Ohara Davies has attempted to begin the rebuilding process of his reputation following a reprimand from promoter Eddie Hearn and his management at Sims Sports recently.
The Briton was accused of insensitive comments regarding the Hillsborough Disaster in which 96 Liverpool fans died when bidding to get under the skin of prospective opponent Tommy Coyle.
After facing the wrath of both Hearn and Charlie Sims, Davies was pulled from a scheduled O2 Arena appearance in February and it was initially feared he’d be dropped by both.
That may not be the case though as Davies has since shown a huge dose of remorse and has now tried to explain why he’s acted in such a manner in recent years.
“My mouth has always been my tool to generate interest and, with a limited amateur career, it got me further than I would ever be by staying silent,” Davies told Sky Sports.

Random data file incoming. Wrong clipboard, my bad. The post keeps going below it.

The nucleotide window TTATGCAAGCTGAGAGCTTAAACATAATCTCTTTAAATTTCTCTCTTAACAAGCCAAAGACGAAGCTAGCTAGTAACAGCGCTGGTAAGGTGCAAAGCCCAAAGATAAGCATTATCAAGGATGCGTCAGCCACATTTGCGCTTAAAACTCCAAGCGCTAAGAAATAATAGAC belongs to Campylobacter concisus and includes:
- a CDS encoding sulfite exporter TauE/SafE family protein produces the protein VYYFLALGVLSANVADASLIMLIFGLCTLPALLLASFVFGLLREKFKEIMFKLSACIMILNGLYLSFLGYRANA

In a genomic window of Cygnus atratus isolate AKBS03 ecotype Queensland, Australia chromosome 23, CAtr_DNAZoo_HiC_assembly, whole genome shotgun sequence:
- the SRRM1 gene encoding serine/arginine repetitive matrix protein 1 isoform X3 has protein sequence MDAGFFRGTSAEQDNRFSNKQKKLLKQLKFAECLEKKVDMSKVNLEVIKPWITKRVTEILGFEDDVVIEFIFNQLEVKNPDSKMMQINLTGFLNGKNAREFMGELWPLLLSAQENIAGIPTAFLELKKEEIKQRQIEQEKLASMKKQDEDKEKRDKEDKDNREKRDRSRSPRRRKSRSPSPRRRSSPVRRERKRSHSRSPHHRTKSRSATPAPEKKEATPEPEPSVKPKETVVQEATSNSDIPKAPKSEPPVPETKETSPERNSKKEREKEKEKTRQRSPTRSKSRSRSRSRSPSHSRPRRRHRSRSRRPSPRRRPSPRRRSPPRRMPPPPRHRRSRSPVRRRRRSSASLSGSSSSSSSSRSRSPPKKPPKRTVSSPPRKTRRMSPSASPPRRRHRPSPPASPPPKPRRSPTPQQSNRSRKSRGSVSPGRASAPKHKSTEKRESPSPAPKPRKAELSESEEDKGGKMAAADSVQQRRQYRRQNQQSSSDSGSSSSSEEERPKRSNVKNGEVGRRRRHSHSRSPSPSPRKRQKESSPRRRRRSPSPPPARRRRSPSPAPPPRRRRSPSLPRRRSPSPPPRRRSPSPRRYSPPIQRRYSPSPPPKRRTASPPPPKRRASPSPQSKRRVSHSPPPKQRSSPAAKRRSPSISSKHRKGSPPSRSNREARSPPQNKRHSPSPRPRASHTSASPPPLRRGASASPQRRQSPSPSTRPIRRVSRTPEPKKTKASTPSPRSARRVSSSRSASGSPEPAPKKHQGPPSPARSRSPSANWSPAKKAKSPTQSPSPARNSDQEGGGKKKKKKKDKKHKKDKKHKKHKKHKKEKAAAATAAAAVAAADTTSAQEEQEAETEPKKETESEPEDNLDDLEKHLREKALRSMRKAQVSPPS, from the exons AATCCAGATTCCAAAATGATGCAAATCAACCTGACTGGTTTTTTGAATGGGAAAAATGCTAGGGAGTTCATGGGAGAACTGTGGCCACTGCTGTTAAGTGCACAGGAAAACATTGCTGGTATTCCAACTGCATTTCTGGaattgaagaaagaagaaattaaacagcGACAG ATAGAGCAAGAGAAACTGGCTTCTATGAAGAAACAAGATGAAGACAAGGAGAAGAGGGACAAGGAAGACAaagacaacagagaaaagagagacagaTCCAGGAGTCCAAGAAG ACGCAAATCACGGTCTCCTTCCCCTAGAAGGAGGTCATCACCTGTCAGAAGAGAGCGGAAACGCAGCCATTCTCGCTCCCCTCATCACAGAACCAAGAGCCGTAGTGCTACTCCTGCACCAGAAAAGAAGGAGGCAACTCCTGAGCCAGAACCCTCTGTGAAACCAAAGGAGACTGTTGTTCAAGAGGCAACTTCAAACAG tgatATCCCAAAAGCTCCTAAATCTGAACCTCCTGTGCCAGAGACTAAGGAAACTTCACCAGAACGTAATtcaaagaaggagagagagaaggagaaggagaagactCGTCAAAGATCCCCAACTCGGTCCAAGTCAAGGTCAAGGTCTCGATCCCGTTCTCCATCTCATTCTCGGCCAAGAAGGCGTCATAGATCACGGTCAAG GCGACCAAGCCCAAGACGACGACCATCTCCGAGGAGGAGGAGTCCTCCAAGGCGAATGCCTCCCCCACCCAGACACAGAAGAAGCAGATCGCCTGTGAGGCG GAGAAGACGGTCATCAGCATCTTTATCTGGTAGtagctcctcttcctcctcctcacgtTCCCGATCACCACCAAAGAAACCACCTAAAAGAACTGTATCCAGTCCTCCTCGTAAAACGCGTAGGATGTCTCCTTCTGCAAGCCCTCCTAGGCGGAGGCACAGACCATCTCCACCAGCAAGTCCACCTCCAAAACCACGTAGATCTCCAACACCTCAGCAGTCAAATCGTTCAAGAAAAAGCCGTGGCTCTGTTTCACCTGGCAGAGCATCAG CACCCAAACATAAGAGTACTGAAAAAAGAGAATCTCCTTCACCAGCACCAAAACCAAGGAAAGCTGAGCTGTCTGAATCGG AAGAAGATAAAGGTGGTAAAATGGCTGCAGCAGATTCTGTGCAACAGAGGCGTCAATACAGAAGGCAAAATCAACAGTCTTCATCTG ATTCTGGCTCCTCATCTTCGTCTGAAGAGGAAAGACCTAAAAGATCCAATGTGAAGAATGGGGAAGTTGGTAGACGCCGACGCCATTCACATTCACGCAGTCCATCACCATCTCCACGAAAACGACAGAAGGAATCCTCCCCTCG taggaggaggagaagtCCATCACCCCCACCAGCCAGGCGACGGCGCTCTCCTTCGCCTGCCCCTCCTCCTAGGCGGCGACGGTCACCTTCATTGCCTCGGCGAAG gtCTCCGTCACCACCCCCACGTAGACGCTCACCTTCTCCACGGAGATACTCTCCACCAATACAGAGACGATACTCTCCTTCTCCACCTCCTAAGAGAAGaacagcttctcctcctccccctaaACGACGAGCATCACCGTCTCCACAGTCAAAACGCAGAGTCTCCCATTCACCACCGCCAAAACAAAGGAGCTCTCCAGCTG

“I was booed for things I intentionally said. I said certain things to Derry Mathews and I meant them. They booed me because they knew the full intent of what I said. Whenever I have had anything to say, I have said it. But this incident I have not enjoyed because it’s not in my character to say these things.
“I will disrespect opponents. I disrespect them physically, I disrespect their fight records, I disrespect their boxing ability, but no way would I ever mock a tragedy. I am outspoken but I know where to draw the line.
“People think they know me, but they don’t. People think I’m more arrogant than I actually am. I’ve never had issues with other fighters in my gym – if I’m the way you perceive me to be, how could I have lasted so long?
“People have tried to paint me as a bad guy but I’m not,” he added.
Davies continues to be linked with a fight against Coyle, potentially in March or April on the Dillian Whyte v Lucas Browne undercard, should negotiations for both bouts go smoothly between all parties in the coming weeks.